Tuesday 22nd July 2014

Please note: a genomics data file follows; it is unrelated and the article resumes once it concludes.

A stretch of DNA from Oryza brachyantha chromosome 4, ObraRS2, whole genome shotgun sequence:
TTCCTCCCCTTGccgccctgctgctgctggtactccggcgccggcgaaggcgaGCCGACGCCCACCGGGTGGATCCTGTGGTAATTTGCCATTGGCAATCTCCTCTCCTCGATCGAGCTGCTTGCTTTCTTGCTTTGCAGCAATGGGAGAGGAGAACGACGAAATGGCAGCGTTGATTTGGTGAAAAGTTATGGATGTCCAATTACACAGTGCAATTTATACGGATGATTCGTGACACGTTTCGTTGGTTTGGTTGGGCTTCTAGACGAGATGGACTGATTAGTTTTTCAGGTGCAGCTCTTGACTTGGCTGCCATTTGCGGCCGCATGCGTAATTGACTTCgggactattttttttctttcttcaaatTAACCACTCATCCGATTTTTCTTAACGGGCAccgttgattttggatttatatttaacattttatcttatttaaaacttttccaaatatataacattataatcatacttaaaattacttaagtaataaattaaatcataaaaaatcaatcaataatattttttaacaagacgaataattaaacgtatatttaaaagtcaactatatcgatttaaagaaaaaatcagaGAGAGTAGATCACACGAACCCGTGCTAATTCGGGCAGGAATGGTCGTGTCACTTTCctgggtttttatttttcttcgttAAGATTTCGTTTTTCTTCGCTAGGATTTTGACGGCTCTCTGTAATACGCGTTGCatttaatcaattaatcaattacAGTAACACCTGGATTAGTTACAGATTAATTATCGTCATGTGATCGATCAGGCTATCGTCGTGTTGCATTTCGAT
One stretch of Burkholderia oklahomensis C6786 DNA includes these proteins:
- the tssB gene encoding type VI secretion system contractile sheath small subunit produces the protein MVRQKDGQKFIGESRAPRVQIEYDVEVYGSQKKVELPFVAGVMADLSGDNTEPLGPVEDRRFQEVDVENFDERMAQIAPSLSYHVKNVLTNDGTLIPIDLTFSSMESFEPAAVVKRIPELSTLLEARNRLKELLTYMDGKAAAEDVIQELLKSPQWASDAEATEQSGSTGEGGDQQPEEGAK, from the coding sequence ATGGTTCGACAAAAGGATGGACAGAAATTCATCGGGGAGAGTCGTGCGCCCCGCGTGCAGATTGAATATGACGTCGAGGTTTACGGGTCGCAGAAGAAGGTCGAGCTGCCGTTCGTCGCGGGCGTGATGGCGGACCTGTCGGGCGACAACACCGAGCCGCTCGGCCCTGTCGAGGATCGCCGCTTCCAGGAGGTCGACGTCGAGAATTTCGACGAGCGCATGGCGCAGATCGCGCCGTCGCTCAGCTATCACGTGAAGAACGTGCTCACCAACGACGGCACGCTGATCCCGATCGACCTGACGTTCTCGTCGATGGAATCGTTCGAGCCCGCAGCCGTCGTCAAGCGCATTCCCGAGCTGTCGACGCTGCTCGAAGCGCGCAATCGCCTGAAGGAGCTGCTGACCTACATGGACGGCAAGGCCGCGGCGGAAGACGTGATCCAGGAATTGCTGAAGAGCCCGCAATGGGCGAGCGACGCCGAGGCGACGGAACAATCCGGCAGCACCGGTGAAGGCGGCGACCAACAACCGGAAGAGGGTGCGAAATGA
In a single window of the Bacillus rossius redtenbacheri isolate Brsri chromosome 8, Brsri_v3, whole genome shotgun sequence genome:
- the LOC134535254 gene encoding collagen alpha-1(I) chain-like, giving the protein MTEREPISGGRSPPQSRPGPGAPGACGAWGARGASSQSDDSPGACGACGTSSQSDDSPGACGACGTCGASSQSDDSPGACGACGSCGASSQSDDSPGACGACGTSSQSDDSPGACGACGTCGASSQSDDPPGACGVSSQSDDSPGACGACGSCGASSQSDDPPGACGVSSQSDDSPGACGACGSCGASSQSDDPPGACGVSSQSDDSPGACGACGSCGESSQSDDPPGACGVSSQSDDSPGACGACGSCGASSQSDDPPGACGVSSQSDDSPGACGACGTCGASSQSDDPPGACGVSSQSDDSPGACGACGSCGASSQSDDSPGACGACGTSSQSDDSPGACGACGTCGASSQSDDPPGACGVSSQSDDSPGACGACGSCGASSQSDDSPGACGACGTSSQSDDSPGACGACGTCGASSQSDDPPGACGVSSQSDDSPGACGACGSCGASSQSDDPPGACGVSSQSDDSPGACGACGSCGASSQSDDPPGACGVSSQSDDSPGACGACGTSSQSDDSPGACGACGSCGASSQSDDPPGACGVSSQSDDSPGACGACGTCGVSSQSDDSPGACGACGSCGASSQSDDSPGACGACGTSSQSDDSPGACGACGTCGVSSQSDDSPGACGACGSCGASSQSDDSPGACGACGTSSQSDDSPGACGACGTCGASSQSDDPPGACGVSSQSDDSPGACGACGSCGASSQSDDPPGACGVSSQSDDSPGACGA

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TUESDAY TICKER: JULY 22nd 2014 - The Zimbabwe Stock Exchange (ZSE) has been transformed into a company from a mutual society, opening the way for a public listing on the bourse it operates. The ZSE has been owned and run by stock brokers since 1946, but after demutualisation the brokers now hold 68% while the government owns the remaining shares. The Dubai Financial Services Authority (DFSA) alerts the financial services community and members of the public to misuse of the DFSA's name. It has come to the DFSA's attention that a fraudulent email purporting to be from the DFSA has been sent to a number of firms both inside and outside the Dubai International Financial Centre (DIFC). The false email: purports to be about a "DFSA Anti-Money Laundering Violation"; appears to come from "Amina Alshehi" from "Audit & Compliance"; attaches a "non-compliance notice"; and uses legitimate DFSA contact details. The email is fake, warns the DFSA. - Surecomp, the provider of trade finance solutions for banks and corporations, says Nordea has gone live in Frankfurt and London with the stand-alone version of allNETT, Surecomp's Web-based trade finance front-end solution – Saudi’s Kingdom Holding Company announced a net income for the second quarter this year of SAR211.7m up 16.8% on the previous quarter. The gross operating profit was SAR420.3m up 26.2% on the same quarter in 2013. Mohammed Fahmy CFO, says: “The second payment of dividends has been deposited in shareholders’ accounts. The outlook for the company’s profitability remains strong.” - Northern Trust has reported a 20 percent rise in assets under custody and a 15% rise in assets under management for Q2 2014 compared to Q2 2013.The Corporate and Institutional Services (C&IS) and wealth management businesses also report a 9% rise in custody and fund administration services, investment management and securities lending. Frederick Waddell, the bank’s chief executive officer, says, “Our business continued to expand in the second quarter as trust, investment and other servicing fees, which represent 65% of revenue, increased 8% compared to last year and assets under custody and under management increased 20% and 15%, respectively.” - In the latest Investment Quarterly for Q3 2014, Renee Chen, Macro and Investment Strategist at HSBC Global Asset Management, looks at the investment prospects throughout the Asia region. Chen identifies macro trends that are likely to shape investment themes in Asian markets, such as economic policy reforms, economic rebalancing and regional cooperation and integration that will provide a wide diversity of investment opportunities in relevant sectors. Financial deepening, in terms of financial system reform and deregulation and capital market developments, is another macro theme. HSBC continues to see opportunities in various sectors that could potentially benefit from structural reforms in several Asian countries. In particular, effective implementation of reforms could lead to a sustainable improvement in economic fundamentals and the growth prospects of China and India, prompting a reform-led re-rating of Chinese and Indian stocks. The continued search for yield resulted in decent H1 performance in Asian credit markets and there has been continued investor appetite for emerging Asian bonds, but Chen cautions that valuations could become a constraint, with limited room for further spread compression in some sectors and markets. However, the still-low default rates and overall healthy level of leverage among Asian companies on the back of overall sound Asian economic fundamentals provide a solid base for Asian credit market in the medium-to-long term.